The IT Act of 2000 is very e-commerce oriented, and one can understand that this should be there. What were the basic amendments incorporated in this? The scope of this Act has been enlarged from e-governance, e-banking and e-commerce to all the latest communication devices. Small things have been taken care of, such as Section 43, which defines punishment for accessing computer systems without permission from the owner. A compensation claim is possible. And if that has been an act of fraud, then Section 66 is applicable. There are similar punishments in Section 66B (receiving stolen communication devices or computers), or Section 66C (forgery in digital signatures, hacking passwords or other distinctive identification features). Section 66D is for cheating through impersonation on the web (social media issues), etc. Then there is identity theft, which will be dealt with in collaboration with the IPC.

Even the Companies Act 2013 has vested powers in the hands of the Serious Frauds Investigation Office to prosecute Indian companies and their directors. Then there are the Companies (Management and Administration) Rules, 2014: These prescribe action on cyber security obligations, responsibilities and compliance. It adheres to National Institute of Standards and Technology’s Compliance of the Cybersecurity Framework and provides guidelines, standards, and best practices to manage the cyber-related risks responsibly. These are the focused legal reference points. However, when a situation such as the alleged Mumbai hacking happens, what law will be used to create a charge sheet? Would one fall back on usual cyber crime laws, or should there be a further amendment?

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What this shows is that there cannot be a one-size-fits-all approach in law as far as “crimes” of this nature happen. Can a dormant malware be assumed to be a threat? Can it be assumed, without a proper study, that this supposed dormant malware is capable of wreaking havoc on national assets and pose a threat to national security? This may have been answered by Recorded Future, but it did not have access to the Indian network. Would allowing Recorded Future into India’s strategic installation network result in another crime in itself?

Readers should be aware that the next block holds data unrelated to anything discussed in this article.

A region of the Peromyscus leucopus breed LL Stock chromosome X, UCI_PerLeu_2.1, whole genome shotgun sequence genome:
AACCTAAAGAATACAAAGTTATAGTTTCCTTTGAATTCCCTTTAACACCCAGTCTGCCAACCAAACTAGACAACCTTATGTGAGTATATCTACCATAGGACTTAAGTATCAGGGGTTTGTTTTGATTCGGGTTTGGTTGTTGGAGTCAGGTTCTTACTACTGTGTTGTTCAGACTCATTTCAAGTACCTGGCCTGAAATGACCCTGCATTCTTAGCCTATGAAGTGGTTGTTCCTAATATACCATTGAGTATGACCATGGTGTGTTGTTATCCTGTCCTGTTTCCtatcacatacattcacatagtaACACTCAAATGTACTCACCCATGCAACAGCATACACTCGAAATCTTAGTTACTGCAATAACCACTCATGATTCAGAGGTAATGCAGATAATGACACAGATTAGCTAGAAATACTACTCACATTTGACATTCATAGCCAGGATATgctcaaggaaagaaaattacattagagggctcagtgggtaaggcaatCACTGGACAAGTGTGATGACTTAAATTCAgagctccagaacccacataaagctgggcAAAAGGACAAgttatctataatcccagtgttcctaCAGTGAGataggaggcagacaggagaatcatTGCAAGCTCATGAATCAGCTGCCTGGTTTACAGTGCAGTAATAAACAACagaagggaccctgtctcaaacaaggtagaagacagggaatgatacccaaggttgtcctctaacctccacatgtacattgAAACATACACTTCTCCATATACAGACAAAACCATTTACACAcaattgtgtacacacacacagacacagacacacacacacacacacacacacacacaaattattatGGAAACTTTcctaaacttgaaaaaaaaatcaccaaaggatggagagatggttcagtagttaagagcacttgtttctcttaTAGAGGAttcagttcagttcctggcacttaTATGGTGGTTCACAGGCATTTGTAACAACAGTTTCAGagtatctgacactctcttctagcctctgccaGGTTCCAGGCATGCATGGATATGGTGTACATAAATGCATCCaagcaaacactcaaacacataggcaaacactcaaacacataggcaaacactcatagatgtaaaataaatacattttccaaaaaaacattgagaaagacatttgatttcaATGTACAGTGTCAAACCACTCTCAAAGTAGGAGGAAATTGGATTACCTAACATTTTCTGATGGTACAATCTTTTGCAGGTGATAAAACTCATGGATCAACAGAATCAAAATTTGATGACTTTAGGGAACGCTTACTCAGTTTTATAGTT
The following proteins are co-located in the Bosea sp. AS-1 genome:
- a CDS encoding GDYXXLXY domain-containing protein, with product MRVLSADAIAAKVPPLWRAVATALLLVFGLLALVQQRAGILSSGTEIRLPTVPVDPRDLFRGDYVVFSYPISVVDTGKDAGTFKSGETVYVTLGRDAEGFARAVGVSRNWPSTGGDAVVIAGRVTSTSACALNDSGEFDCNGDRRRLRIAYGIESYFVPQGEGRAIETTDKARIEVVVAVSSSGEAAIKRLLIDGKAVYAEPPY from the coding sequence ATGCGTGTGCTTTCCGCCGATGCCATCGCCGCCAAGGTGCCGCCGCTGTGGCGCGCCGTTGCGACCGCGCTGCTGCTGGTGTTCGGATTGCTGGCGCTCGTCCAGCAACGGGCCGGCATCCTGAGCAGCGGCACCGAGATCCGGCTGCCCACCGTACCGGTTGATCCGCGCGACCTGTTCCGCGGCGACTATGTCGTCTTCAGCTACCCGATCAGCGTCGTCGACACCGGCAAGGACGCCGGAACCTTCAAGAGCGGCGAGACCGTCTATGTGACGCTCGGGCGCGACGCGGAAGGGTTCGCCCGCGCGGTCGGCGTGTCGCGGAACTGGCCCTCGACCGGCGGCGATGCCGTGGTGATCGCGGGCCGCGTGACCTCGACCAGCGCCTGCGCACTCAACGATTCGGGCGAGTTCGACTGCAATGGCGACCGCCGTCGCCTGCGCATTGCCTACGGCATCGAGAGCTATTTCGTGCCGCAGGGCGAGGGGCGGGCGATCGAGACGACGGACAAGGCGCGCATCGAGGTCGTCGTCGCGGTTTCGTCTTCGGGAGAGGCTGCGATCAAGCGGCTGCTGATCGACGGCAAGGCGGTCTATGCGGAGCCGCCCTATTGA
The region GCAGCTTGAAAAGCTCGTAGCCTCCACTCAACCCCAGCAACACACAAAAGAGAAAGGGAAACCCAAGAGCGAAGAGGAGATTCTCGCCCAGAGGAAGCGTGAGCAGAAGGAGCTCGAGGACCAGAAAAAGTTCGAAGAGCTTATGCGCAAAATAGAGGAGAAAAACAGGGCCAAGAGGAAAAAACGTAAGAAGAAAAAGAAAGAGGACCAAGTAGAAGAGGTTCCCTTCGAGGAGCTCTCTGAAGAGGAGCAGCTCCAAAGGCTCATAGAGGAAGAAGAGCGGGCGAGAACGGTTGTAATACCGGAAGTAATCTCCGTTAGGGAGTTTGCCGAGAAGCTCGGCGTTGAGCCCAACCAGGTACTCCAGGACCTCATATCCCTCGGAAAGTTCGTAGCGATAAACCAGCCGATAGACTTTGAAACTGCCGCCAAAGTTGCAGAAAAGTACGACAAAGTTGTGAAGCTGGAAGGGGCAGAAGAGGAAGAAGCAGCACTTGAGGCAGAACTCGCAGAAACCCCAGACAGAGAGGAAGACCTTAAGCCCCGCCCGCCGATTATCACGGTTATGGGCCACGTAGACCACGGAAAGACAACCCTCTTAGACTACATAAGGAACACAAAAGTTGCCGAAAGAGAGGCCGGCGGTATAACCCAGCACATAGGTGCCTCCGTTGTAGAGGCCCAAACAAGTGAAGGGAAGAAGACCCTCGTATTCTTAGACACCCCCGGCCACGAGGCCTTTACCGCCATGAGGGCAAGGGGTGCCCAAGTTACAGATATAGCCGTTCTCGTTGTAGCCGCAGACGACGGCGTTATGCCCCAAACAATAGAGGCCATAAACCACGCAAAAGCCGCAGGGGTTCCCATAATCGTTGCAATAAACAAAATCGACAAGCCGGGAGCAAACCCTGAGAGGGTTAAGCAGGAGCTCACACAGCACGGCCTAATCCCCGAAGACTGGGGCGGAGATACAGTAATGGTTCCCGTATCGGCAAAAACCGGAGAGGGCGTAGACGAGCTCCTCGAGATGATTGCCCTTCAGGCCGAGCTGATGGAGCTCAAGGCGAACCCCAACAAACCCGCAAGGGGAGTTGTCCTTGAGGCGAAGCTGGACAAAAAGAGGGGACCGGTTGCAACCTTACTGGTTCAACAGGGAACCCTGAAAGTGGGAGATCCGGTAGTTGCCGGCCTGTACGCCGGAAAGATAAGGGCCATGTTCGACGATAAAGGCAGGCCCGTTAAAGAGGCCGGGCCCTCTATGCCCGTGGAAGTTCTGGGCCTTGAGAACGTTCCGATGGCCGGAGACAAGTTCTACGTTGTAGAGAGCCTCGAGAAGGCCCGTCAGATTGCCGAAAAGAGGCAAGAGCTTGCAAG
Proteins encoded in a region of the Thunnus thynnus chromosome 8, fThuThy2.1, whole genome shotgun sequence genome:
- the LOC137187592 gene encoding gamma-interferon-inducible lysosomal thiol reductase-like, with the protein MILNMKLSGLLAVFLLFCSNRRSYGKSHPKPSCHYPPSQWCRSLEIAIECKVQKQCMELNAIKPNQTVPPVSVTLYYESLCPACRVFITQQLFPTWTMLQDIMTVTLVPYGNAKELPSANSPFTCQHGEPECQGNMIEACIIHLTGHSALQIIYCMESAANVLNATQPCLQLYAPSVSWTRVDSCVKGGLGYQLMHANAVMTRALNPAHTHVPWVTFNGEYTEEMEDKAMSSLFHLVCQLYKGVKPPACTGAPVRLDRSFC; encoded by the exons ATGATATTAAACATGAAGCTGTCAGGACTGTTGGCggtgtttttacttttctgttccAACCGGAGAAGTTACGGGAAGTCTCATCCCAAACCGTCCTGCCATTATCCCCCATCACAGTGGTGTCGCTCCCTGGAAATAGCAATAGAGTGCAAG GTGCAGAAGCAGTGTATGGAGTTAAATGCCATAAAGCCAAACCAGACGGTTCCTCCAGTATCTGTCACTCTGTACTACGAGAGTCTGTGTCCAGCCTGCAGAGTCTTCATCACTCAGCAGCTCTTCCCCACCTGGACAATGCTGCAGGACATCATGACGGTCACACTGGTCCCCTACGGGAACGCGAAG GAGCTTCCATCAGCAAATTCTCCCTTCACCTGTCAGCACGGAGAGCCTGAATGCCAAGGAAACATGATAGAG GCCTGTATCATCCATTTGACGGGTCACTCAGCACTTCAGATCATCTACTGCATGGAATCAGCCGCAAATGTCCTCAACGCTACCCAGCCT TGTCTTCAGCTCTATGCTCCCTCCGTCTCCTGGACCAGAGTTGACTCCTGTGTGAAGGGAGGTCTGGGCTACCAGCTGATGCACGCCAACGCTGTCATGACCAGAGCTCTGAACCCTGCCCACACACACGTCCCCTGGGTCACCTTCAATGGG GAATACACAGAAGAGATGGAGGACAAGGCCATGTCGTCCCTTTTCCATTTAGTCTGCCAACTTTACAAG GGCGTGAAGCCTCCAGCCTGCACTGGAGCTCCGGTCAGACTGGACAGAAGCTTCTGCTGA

Consider Mumbai, again. The central Power Ministry has clarified that “no data breach/data loss” had happened, and there was no effect on the overall functions of the Power System Operation Corporation Ltd (POSOCO), the main agency that oversees the power-sharing/transfer and integration within the grid. Hence, layman logic says, there has been no sign of any “crime” being committed. How would a judiciary handle this? Tricky questions, those.

In the background, still in the womb is the Data Protection Bill, 2019. The Joint Committee (headed by Meenakshi Lekhi) has already reviewed it and it could soon be tabled in Parliament. But, the landscape has changed again. So, maybe that, too, needs an “amendment”, even before it becomes an act.